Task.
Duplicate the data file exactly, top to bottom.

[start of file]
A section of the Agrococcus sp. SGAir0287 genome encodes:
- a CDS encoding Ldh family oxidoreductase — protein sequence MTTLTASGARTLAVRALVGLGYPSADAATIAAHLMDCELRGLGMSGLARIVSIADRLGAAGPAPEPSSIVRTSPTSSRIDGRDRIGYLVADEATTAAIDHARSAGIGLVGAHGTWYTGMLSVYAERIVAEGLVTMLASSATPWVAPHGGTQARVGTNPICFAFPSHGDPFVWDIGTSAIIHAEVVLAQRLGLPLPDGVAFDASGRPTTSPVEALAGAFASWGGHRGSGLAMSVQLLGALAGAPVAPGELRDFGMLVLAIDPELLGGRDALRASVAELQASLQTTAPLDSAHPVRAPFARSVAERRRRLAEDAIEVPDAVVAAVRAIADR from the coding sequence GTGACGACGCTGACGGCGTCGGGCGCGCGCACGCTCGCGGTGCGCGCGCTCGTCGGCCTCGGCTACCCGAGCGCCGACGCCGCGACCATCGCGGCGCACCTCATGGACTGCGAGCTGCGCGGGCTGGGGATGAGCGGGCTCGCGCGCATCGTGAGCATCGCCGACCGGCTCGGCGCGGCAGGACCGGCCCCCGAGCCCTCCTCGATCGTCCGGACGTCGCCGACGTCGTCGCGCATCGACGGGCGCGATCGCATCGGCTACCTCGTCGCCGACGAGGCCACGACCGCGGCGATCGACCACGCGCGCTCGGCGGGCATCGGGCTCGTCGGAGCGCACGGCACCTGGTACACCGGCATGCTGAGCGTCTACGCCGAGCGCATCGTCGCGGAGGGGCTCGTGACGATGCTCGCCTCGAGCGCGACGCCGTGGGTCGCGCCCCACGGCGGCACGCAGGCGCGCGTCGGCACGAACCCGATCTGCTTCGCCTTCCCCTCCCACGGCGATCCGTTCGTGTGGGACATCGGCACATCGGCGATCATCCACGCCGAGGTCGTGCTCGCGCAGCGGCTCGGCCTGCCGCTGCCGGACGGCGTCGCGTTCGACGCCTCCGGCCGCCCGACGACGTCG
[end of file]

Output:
A section of the Agrococcus sp. SGAir0287 genome encodes:
- a CDS encoding Ldh family oxidoreductase — protein sequence MTTLTASGARTLAVRALVGLGYPSADAATIAAHLMDCELRGLGMSGLARIVSIADRLGAAGPAPEPSSIVRTSPTSSRIDGRDRIGYLVADEATTAAIDHARSAGIGLVGAHGTWYTGMLSVYAERIVAEGLVTMLASSATPWVAPHGGTQARVGTNPICFAFPSHGDPFVWDIGTSAIIHAEVVLAQRLGLPLPDGVAFDASGRPTTSPVEALAGAFASWGGHRGSGLAMSVQLLGALAGAPVAPGELRDFGMLVLAIDPELLGGRDALRASVAELQASLQTTAPLDSAHPVRAPFARSVAERRRRLAEDAIEVPDAVVAAVRAIADR from the coding sequence GTGACGACGCTGACGGCGTCGGGCGCGCGCACGCTCGCGGTGCGCGCGCTCGTCGGCCTCGGCTACCCGAGCGCCGACGCCGCGACCATCGCGGCGCACCTCATGGACTGCGAGCTGCGCGGGCTGGGGATGAGCGGGCTCGCGCGCATCGTGAGCATCGCCGACCGGCTCGGCGCGGCAGGACCGGCCCCCGAGCCCTCCTCGATCGTCCGGACGTCGCCGACGTCGTCGCGCATCGACGGGCGCGATCGCATCGGCTACCTCGTCGCCGACGAGGCCACGACCGCGGCGATCGACCACGCGCGCTCGGCGGGCATCGGGCTCGTCGGAGCGCACGGCACCTGGTACACCGGCATGCTGAGCGTCTACGCCGAGCGCATCGTCGCGGAGGGGCTCGTGACGATGCTCGCCTCGAGCGCGACGCCGTGGGTCGCGCCCCACGGCGGCACGCAGGCGCGCGTCGGCACGAACCCGATCTGCTTCGCCTTCCCCTCCCACGGCGATCCGTTCGTGTGGGACATCGGCACATCGGCGATCATCCACGCCGAGGTCGTGCTCGCGCAGCGGCTCGGCCTGCCGCTGCCGGACGGCGTCGCGTTCGACGCCTCCGGCCGCCCGACGACGTCG